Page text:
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Album review: Kenneth J Nash

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Kenneth J Nash

Kenneth J Nash photo by Louise Down

KENNETH J NASH
For Sarah

[Old Hotel Records]

Whilst romantic heartbreak has long been a staple subject matter of popular music since the blues, genuine grief has been less of a selling point. ‘Death discs’ were all the rage in the 1950s and 60s, but few artists in the modern world want the focus on loss and regret as a selling point. The obvious exception has been Nick Cave, who morphed from songs of salubrious women and religious hellfire to those of tainted love and the saddening torment of losing a family member.

For East Northants troubadour Kenneth J Nash, when it came to constructing album number eight he quickly developed a strategy. As a coping mechanism for a mournful husband and wife suffering too-regular grief, he felt songs to lift his partner’s spirits would be the required tonic. He chose his muse well; this is possibly his best album yet.

A long-haired balladeer and well-respected figure on the club and festival circuit, Nash has always aimed directly for the heart with every one of his songs. Confronting the dark as often as celebrating the light, his earthy tone and gentle, uncomplicated picking is unmistakable. His unrushed, soulful folk was given a little bit of a makeover with a backing band on previous long-player Luna, which moved him into a more Americana direction. On For Sarah that has been dropped; instead it’s bare bones voice and guitar, only embellished with classical strings at certain junctures.

The stark beauty of his blossoming skills as songwriter and arranger is abundantly clear as opening track ‘Spencer Park’ warmly rolls into view. Veronika Rauchfussova plays her haunting multi-tracked violin to interweave with Nash’s story of the simple pleasure sitting in a Rushden park with your loved one. ‘She’s The One’ is the most direct song for his wife, as he acknowledges her vital role – “I know I wouldn’t be here if she hadn’t saved me”. Meanwhile ‘Lady’ is the jewel in the crown; a Olde English-style folk ballad that brings in cello, double bass, trumpet, and mandolin, and has enough twists and turns to keep the listener guessing over six minutes. ‘Lady’ is crucially topped off by a heart-stopping vocal performance drenched in close-to-tears sincerity.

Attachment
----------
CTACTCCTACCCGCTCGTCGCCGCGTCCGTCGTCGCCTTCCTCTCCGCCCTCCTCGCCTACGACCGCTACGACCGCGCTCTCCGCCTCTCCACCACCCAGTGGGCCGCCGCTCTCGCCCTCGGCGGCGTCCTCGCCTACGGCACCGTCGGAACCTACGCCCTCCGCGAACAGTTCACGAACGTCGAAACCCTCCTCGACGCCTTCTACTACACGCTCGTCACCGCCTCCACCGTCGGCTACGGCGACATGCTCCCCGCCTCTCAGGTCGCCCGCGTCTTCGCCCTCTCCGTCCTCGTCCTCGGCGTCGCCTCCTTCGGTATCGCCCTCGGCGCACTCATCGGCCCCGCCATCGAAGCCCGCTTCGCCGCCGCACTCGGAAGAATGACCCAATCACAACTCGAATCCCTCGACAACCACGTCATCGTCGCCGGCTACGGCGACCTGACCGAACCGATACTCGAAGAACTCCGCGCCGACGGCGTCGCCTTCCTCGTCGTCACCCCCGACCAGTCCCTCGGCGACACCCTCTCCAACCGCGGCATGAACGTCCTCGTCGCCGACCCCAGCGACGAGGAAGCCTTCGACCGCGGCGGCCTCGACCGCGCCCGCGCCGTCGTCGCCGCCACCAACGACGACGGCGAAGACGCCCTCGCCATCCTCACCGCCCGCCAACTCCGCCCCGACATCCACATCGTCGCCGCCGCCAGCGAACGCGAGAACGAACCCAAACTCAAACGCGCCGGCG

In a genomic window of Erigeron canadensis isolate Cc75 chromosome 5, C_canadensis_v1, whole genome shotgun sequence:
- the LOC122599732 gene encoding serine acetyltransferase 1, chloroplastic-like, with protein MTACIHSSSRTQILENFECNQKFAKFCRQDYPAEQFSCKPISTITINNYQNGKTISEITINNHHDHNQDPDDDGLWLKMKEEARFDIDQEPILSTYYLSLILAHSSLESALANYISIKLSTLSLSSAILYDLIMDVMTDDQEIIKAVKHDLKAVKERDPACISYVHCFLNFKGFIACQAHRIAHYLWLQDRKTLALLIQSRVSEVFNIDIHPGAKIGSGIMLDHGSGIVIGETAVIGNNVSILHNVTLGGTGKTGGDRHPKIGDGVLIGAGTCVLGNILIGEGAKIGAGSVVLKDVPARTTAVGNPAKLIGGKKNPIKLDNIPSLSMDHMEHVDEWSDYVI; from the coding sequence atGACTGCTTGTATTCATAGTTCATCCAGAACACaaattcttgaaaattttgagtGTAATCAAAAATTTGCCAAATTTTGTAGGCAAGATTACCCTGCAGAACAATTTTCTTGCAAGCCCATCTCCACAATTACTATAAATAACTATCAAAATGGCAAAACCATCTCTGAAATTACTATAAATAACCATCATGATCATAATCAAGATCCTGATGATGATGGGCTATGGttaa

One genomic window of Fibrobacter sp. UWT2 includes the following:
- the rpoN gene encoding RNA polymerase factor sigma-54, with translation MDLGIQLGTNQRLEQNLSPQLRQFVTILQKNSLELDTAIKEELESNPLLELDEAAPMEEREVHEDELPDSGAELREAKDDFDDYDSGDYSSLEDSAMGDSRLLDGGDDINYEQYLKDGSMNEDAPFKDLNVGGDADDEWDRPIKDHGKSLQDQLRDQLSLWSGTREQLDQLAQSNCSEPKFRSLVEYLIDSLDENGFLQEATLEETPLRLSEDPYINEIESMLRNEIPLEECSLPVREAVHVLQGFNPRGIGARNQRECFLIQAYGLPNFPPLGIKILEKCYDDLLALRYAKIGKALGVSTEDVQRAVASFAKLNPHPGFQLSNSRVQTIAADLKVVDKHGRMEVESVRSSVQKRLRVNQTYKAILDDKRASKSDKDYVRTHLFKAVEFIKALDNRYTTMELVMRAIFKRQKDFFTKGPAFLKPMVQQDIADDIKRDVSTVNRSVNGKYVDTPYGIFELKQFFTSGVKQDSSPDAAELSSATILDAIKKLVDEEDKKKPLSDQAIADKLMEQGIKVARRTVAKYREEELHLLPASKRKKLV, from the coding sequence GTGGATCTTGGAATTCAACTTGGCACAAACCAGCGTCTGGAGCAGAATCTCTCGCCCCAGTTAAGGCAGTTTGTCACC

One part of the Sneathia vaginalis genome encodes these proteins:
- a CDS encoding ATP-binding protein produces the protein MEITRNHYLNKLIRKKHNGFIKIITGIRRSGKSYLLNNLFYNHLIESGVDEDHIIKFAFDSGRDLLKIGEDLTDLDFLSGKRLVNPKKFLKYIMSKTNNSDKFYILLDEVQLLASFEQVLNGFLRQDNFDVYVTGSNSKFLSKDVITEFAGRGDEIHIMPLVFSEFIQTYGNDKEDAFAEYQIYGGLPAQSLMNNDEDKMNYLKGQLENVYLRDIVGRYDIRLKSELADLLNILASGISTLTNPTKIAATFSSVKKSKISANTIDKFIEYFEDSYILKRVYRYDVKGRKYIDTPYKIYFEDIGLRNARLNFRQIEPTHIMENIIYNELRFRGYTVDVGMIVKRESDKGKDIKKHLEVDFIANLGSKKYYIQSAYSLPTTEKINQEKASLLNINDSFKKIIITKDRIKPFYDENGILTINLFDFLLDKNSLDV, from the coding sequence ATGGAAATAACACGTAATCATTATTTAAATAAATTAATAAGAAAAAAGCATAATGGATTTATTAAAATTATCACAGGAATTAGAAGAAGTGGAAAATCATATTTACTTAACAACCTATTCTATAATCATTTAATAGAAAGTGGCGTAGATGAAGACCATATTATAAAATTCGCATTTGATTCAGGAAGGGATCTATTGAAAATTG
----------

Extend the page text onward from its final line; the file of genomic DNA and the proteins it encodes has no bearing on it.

The album continues in this “darkness-into-light” vein, as if on a mission from some god to reiterate that central tenet of undying love. Or, as ‘And Around Again’ states, “I’m driving tonight towards the truth”. There’s touches of Cohen in the melodic flight and sardonic wit of ‘First Light’, a sweet duet with Fran Taylor on ‘Lucia and Madisone’, and a moving instrumental entitled ‘Sunflower Zen Blues’. The album finishes with the two-parter ‘Bae Ceredigion’, and it brings immediately to mind the elegance and power of ‘Distant Sky’ by the aforementioned Cave. In essence a paean to the history and natural beauty of the Welsh inlet, it is a suitably devotional and reverential in ambience to reflect all the intensity of feeling the previous tracks have collectively mustered.

Ultimately Nash’s soulful folk ruminations, paired with those gorgeous accompanying musical flourishes, frequently take his work to new emotional heights, and give For Sarah it’s natural grace. The pinnacle of an already sparkling songwriting catalogue, this is an album everyone really should hear. Your soul will thank you for it, in fact.

Phil Moore

For Sarah is out now on CD from www.kennethjnash.com, and digitally

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